Don't Push The Button! - Lecture #5
Today I'll share some of the potential dangers of indie publishing. The biggest one is pushing that "publish" button too soon. You and your book are going to be competing with hundreds of thousands of other authors and books. You want to optimize your chances to succeed. I talked about what it takes to get an indie book out there, but I haven't addressed the book itself.
Yes, I've said you need a quality product—good story, good cover, good blurb, etc. But how do you judge that quality? First—have you been submitting to agents and editors? Entering contests? The feedback you get from all of these can let you know where your book might stand. While it's true that it's all subjective, consistent and similar feedback should be looked at in depth.
Is your genre too narrow for traditional publishing? Are you writing a family memoir, or writing about a subject interesting only to a narrow audience? The history of fly-tying by one-eyed fishermen in 1837 in Smalltown, USA probably won't be picked up by a major publishing house. Going indie lets you market to your audience.
Are you getting nothing but form rejections from agents and editors? If so, your book probably isn't ready. It may hurt, but they do know quality writing and those form letters go out if your writing isn't up to professional standards. Just because your family thinks it's great doesn't mean it is. And, sadly, this is why too many indie published books get on the shelves. The author refuses to look beyond his own judgment, or his circle of friends who aren't willing to hurt his feelings. In a move of "I'll show them," he pushes the publish button.
If you're getting rejection letters that say, "The writing is strong, but I don't think we can market this" then you might consider going indie. The publisher may have filled all its slots for your kind of book. Or the agent might already have too many clients writing your genre. Or, the book might straddle genres and the publishers aren't sure where it would fit. When I was shopping Deadly Secrets around, I got responses like, "I can't tell if this is a police procedural or a cozy. Rewrite it and we'll consider it." That's an indication that it might be ready. Another one is, "I don't want this one, but please send something else." That's a clue that your writing is good, but the book doesn't suit their current needs.
So, you've reached the stage where you have what you're sure is a good product that doesn't match what agents or publishers are looking for at the moment. You decide to go indie. Before you do, stop and think. What would that agent and or publisher do after you signed that 'traditional' contract? They'd have EDITED your book. And that doesn't mean they're going to send it to their mother-in-law for her keen eye for typos, or that they're going to run it through spell check. That's NOT editing. (Yes, I'm getting liberal with the caps, but this is such a common and inexcusable mistake if you want to be taken seriously as an author that I can't stress it enough.) A PROOFREADER IS NOT AN EDITOR.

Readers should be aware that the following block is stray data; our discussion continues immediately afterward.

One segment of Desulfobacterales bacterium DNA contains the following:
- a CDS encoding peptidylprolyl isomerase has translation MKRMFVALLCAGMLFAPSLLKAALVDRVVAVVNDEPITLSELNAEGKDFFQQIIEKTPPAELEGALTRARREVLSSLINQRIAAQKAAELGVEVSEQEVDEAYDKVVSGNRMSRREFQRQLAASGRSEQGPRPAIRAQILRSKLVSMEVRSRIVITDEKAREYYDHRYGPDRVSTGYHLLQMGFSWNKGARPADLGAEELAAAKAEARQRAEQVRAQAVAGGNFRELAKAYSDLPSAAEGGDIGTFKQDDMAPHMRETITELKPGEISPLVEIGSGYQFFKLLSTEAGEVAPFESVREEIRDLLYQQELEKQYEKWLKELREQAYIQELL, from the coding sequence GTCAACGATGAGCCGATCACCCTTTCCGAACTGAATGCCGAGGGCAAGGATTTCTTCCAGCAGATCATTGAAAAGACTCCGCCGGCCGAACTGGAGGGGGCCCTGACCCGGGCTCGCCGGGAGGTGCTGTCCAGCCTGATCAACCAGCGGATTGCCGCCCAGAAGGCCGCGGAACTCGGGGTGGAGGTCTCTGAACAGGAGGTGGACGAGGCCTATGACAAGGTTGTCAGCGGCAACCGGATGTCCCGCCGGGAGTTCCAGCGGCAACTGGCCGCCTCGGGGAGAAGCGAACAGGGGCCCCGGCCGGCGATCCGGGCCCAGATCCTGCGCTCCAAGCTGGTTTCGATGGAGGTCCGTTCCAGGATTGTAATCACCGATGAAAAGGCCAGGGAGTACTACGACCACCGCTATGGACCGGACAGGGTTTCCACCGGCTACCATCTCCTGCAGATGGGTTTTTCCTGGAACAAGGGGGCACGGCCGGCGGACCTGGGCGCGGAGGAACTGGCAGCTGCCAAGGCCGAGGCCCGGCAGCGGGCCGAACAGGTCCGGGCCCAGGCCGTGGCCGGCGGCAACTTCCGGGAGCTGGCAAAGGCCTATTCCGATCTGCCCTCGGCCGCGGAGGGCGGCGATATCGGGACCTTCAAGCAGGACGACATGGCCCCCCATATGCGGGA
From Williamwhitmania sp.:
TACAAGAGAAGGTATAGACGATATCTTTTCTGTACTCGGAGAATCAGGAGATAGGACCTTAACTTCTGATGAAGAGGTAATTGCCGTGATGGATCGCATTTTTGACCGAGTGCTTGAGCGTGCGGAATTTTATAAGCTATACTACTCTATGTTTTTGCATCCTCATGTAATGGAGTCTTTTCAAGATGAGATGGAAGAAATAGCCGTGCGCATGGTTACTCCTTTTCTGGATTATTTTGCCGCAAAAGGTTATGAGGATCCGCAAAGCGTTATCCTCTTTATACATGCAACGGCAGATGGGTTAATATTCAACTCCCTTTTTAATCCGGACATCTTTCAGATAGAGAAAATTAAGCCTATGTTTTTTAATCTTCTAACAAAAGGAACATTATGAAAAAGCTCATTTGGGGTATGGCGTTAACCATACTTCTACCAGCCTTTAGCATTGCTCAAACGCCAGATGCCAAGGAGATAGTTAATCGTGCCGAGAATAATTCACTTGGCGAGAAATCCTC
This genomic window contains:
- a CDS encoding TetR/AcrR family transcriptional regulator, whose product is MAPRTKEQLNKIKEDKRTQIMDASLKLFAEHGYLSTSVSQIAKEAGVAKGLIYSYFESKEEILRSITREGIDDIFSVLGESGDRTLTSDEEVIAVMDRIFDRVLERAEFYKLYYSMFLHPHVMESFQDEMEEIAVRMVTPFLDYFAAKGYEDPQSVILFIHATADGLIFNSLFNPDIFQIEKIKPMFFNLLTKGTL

An editor will check for story continuity. For pacing. For characterization. For effective dialogue. For transitions.
I had skirted a scene I didn't really feel comfortable writing in When Danger Calls. It was an action combat scene, and my background doesn't contain much experience or expertise in that arena. I'd written something like, "A lifetime later, which Dalton swore was only seven minutes according to his watch, the smoke cleared and the explosions stopped." My editor said, "Put those seven minutes on the page." True, this was for a traditionally published book, but those are the sorts of things you want your editor to find. If you're going indie, you have the right to refuse, but editors should be open to give and take.
I read an indie book where the author swore there couldn't possibly be any errors because his wife edited it. I could tell after two pages that his wife was a proofreader, not an editor.
I have three words of advice. Hire. An. Editor. I do for all my original titles. Is it expensive. Yes, and if you're just starting, you don't have that cushion of royalties to offset the expense right away. But it's your name on that book cover, and do you want it associated with a slipshod product? I don't.
If you absolutely can't afford an editor, find a cutthroat critique group or brutally honest beta readers who know more than spelling and grammar. But as soon as you can afford one, I highly recommend going pro. I love my editor—she was the editor for the first 2 Blackthorne Books I wrote with Five Star, and after she quit and went freelance, I jumped on the chance to be one of her clients. I trusted her, and she knew my voice.
And that brings me to another caveat. Now that indie publishing is so popular, there are a lot of less-than-stellar editors out there. (Same goes for formatters and cover artists.) Ask to see books that the editor has worked with. Most will do a sample edit for free or a nominal fee. That way you can see if they're doing more than catching typos or fixing punctuation. Yes, you need that, but you have to know whether they're looking at the STORY and all its components.